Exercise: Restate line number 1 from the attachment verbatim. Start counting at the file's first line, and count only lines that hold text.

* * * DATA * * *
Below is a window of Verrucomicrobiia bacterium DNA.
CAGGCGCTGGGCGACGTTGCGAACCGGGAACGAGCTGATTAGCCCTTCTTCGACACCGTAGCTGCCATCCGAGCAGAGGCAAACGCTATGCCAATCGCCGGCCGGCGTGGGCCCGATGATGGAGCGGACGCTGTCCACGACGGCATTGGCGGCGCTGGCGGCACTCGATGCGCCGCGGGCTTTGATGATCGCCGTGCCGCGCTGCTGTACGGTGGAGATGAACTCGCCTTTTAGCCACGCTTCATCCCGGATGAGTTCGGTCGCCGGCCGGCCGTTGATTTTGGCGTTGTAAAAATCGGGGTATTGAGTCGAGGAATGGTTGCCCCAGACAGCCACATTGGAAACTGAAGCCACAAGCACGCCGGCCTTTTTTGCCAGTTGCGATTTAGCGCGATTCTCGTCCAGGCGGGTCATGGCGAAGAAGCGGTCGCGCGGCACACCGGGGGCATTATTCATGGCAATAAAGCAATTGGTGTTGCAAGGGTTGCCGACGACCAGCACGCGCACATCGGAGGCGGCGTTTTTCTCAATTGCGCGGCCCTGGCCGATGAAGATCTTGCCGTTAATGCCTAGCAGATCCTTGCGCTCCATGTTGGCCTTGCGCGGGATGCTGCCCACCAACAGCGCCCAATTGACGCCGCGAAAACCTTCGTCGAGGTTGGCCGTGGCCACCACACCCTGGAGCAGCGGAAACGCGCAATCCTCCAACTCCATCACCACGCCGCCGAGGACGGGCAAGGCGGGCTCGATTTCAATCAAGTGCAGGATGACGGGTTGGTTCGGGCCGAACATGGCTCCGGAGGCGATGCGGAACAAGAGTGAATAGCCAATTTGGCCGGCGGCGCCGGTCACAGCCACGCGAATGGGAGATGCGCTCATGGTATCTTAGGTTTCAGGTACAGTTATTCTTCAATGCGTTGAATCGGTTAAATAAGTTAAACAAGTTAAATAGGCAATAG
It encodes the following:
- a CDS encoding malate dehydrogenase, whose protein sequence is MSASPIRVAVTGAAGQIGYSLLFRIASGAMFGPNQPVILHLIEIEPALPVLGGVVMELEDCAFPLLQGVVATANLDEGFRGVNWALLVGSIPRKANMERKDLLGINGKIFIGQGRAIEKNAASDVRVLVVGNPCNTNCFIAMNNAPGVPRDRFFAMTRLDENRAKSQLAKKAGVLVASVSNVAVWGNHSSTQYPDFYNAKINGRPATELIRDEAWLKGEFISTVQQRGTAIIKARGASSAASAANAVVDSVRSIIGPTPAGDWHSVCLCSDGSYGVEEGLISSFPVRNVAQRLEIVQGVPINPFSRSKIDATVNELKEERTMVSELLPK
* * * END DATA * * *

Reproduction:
Below is a window of Verrucomicrobiia bacterium DNA.